Updated: 10-12-2017

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The purpose with the site is to describe experiences with electronic constructions that may inspire others to take part in an electronic DIY community and exchange ideas.
Though experiments with low voltage electronic circuits is probably one of the least dangerous hobby activities, accidents with a hot soldering iron or electric shocks are possible. Experiments with electronic circuits are likely at a certain moment to cause damage to components in the experiment or on elements that are external of the experiment, such as loudspeakers or computer peripherals. We all make mistakes sometimes and there is hardly any experienced electronics enthusiast who has never seen the experiment go up in smoke.

A few words of advise:

Avoid working on the primary 115V/230V primary side.
Be careful with the high-voltage supply from wall plugs. If you are not experienced with working on the 115V/230V primary side, consider buying the power supplies you need as finished constructions, with the necessary safety approvals, and work only on the low-voltage secondary side.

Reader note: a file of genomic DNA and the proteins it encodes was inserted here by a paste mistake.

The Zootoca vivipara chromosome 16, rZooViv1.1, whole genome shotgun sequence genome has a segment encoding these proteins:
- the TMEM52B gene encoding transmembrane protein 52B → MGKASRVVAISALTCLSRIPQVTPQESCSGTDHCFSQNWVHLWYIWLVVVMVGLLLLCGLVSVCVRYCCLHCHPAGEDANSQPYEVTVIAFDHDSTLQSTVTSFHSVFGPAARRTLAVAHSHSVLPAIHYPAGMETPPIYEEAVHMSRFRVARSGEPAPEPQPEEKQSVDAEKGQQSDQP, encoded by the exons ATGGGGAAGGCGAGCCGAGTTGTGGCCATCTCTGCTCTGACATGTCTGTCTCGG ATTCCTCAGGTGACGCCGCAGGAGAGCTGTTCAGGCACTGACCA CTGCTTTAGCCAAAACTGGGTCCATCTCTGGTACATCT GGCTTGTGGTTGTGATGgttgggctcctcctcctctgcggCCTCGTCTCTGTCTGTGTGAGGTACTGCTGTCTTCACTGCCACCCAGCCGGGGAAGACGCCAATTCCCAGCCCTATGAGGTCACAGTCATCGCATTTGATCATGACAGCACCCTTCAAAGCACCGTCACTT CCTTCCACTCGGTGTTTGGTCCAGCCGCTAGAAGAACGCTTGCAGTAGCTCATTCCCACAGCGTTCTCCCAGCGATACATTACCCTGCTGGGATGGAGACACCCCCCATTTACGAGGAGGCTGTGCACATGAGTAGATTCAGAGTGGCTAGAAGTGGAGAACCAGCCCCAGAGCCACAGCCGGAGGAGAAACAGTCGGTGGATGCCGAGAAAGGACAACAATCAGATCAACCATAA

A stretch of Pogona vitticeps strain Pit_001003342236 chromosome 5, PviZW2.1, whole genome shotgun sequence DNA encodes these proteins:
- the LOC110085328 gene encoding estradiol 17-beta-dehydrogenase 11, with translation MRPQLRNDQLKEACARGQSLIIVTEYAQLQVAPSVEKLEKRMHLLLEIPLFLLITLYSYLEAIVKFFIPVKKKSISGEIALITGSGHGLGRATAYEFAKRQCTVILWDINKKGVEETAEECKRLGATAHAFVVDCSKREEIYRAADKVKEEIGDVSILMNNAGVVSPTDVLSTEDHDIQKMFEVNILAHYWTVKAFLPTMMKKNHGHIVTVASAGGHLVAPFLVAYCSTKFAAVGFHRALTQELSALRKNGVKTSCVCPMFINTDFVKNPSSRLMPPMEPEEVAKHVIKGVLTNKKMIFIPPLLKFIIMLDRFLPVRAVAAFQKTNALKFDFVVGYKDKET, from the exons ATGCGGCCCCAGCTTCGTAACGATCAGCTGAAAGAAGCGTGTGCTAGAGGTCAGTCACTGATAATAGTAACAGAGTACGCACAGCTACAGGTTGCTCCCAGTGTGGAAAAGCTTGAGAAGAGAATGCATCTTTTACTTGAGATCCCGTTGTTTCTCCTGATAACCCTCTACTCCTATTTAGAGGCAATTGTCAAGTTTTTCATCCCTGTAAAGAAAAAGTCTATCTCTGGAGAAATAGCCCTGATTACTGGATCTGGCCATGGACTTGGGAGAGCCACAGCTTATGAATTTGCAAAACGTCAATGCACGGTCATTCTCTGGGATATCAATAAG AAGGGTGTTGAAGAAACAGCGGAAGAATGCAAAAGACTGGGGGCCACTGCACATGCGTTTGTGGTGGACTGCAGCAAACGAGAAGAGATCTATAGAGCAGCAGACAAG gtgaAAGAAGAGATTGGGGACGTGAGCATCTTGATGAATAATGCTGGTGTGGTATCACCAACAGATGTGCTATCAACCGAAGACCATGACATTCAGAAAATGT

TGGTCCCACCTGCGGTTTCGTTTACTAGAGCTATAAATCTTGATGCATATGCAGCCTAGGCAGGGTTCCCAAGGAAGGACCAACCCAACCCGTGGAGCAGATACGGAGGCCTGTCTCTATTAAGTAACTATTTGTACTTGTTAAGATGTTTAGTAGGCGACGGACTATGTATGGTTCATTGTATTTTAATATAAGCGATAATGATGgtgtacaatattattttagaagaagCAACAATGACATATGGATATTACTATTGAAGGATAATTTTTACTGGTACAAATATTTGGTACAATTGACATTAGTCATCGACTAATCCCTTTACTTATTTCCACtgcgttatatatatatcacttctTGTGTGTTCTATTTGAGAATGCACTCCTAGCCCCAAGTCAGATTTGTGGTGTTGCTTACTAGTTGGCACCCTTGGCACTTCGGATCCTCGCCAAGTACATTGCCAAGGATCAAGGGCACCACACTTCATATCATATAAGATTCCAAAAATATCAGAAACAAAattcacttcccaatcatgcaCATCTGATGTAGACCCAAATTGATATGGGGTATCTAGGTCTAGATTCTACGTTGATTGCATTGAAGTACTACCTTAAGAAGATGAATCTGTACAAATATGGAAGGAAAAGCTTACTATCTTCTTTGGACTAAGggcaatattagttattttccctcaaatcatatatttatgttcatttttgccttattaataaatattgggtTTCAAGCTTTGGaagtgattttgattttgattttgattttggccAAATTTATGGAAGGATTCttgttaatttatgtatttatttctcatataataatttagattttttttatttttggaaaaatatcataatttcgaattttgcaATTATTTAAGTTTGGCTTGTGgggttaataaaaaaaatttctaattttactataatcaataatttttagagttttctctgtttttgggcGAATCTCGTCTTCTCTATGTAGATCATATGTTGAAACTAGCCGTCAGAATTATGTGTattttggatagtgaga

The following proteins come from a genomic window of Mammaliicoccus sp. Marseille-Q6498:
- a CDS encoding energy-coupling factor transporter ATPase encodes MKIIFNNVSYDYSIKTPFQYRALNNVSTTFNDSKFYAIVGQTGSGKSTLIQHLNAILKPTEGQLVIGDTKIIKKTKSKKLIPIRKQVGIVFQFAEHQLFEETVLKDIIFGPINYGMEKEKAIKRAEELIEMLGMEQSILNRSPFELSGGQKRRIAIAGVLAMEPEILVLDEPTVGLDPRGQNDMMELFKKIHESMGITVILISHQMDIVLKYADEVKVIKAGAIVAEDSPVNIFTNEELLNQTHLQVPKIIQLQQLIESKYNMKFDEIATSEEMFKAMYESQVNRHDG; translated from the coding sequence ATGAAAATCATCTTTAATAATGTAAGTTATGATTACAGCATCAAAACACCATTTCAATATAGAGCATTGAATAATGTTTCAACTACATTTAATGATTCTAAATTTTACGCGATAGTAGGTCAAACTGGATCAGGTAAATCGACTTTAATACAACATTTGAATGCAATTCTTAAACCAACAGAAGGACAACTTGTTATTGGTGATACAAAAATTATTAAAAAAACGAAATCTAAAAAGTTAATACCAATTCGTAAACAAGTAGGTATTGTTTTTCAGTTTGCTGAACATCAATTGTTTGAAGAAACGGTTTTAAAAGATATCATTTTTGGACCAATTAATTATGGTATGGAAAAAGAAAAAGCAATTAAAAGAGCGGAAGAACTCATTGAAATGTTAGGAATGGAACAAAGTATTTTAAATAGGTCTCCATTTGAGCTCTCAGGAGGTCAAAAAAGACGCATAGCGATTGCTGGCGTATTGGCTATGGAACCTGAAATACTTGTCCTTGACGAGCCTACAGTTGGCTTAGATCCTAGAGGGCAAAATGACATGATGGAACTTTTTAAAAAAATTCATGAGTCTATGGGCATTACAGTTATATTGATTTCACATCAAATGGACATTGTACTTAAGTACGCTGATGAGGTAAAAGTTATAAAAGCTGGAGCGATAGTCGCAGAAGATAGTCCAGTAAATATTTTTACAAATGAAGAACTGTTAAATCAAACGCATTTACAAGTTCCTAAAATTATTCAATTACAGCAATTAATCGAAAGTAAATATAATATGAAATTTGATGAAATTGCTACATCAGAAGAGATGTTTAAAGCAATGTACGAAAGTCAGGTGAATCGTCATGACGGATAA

Variable laboratory power supplies with current limit are very useful but you can get far with power adapters, such as laptop chargers, at a very moderate cost.

Use safety glasses if you do not normally use glasses.
Your eyes are the most vulnerable part of your body. Electrolytic capacitors, apparently also tantalum capacitors and lithium batteries may explode if polarized wrong or overloaded.

Never look into a laser source.
Laser sources are nasty and can damage your eyes because of the very focused light beam.

Think about what you do with a hot soldering iron when the battle with your experiment gets intense.
At a certain moment you will forget that you hold a hot soldering iron in your hand and you will burn yourself or something that should not be exposed to such heat. If your eyes are well protected by glasses the damage is hardly very serious and you just need to apply a lot of cold water or ice on the burn.

Check one more time before turning on the power to the experiment.
When the last connections to your experiment have been made the patience before turning on the power is low. Nevertheless, try to get your impatience under control and check the most essential connections with an Ohm-meter and make sure that the supply lines are not shorted. Check that the polarity of the supply is correct. If you can manage such self-discipline and delay turning on the power just 10 minutes, for performing checks, you can reduce the risk of damage to the circuit importantly. If possible, turn on the power through a current limiter and start with lower supply voltages if possible so you can see that no excessive current is drawn.

Take care!

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